Posts Tagged ‘Simon Stephens’

And so another year draws to a close, and it’s time to look back on another theatrical year. Here are the TheatrePunk awards!

So, in no particular order, here are the top ten. These represent the most fun I have had in a theatre this year. They may not be the best things to be staged in Britain this year, but they are the shows that gave me the most pleasure. The shows that I recommended to friends, sometimes saw twice, or the ones that really gave me something to think about. In summary, they are my favourites of the year…

Matilda (RSC)

Just an absolute joy from beginning to end. Intelligent, moving, funny and with a soundtrack that sticks with you and for two hours turns you into a child again. It was one of the best musicals I’ve seen in years, and I’m absolutely delighted that, having already had its sell-out run extended, it appears to be settling down for a long West End residency.

Frankenstein (National Theatre)

Probably the theatrical event of the year, and I’m sure it’s a show that will be appearing in many ‘best of the year’ pieces. Benedict Cumberbatch and Jonny Lee Miller were incredible in Danny Boyle’s return to the UK theatre scene. I saw this with Jonny Lee Miller as Frankenstein’s monster and Benedict Cumberbatch as the doctor. They both shone, and perhaps because of that, the piece marked another triumph for the NT Live screenings, which allowed people to watch the cast in their alternate roles.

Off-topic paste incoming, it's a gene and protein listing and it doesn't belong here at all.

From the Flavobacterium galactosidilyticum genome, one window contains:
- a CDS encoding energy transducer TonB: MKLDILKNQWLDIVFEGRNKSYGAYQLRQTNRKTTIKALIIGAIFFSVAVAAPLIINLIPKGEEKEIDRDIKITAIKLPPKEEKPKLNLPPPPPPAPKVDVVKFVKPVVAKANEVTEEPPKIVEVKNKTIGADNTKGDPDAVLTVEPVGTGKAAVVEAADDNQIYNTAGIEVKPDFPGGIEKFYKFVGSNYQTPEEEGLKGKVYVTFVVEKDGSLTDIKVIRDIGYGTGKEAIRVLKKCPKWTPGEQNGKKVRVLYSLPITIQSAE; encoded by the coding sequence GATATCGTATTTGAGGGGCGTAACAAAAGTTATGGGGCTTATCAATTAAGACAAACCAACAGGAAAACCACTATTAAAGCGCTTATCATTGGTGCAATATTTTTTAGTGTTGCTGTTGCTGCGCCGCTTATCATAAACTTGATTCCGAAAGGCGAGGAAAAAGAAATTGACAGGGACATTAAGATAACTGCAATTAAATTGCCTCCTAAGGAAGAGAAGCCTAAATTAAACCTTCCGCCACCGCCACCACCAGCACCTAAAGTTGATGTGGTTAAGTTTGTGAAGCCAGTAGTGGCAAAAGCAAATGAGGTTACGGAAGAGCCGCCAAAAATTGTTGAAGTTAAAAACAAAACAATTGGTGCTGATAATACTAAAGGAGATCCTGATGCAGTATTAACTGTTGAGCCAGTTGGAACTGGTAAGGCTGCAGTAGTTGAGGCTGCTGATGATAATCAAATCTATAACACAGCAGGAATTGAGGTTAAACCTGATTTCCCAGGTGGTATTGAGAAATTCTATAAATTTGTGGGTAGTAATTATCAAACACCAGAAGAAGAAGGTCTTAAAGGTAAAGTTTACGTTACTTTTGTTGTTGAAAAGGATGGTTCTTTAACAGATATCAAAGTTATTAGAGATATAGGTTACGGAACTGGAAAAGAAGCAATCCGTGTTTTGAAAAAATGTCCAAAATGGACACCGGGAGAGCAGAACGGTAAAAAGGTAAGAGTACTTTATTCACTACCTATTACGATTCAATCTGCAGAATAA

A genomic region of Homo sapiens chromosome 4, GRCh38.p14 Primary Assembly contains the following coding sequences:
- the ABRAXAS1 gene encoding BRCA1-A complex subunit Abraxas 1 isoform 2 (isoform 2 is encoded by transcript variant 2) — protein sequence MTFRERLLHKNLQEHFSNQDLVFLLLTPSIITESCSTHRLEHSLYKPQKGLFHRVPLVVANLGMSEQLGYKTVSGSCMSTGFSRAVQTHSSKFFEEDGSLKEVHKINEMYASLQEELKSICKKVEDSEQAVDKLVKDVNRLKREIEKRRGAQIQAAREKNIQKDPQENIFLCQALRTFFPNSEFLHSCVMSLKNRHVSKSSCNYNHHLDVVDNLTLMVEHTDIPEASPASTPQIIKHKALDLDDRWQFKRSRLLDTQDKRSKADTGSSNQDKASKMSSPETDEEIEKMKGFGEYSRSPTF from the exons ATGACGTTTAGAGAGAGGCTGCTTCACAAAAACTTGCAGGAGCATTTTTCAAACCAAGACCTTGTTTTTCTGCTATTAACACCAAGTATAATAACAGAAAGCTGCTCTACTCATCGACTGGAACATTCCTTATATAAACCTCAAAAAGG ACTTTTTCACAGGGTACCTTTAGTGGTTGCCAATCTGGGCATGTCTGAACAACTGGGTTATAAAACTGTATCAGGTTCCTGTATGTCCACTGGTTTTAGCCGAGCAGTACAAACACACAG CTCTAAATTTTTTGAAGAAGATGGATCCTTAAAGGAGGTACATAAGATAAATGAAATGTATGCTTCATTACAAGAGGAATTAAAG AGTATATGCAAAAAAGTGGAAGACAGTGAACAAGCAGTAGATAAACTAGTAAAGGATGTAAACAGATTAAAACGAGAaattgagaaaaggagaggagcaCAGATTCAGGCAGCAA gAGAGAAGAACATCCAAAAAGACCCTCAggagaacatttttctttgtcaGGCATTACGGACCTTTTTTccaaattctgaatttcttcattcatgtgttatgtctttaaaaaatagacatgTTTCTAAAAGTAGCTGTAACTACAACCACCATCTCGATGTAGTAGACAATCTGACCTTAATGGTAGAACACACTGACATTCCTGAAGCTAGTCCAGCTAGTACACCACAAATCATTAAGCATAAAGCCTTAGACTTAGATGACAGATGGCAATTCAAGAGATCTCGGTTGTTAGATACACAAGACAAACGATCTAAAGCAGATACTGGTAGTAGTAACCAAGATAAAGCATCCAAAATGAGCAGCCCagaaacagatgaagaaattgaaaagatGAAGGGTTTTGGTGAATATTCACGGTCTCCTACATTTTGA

Journey’s End (Touring Consortium)

As a fan of anything related to the First World War, I was really looking forward to seeing this show. I certainly didn’t expect it to be as brilliant as it was. It was just spectacular. A masterclass in acting superbly staged and sensitively tackled. It was one of those shows that played on my mind for a long time afterwards, and remains one of the best adaptations I have ever seen.

Operation Greenfield (Little Bulb Theatre)

One of the few shows I saw twice this year. I was simply too good to only see once. Little Bulb have been quietly bubbling away for a while now, creating fun fringe pieces which challenge audiences and demonstrate the supreme talents of the small company. All actor-musicians.  The music in this piece is the thing you will take away with you more than anything. ‘Summer Flowers’ was a classic, ‘I am the True Vine’ was another, but ‘Zachariah in the Temple’, Operation Greenfield’s final triumph is the song that left you wanting to leap for joy.

Alvin Sputnik: Deep Sea Explorer (Weeping Spoon)

If this were a list from ten to one, then there is a very good chance that Alvin Sputnik would top that list. It is, to put it simply, my play of the year. I can’ do justice to it’s brilliance in a paragraph, so I’ll sum up. It is a one man show about a man who dives to the bottom of the sea in pursuit of the soul of Elena, his wife. The story was perfectly executed using a circular screen in centre stage, a wonderful moustache, and one of the best puppets I’ve ever seen. Alvin Sputnik was a white glove and a white foam ball. It was theatre at its very finest and something every theatre fan should see.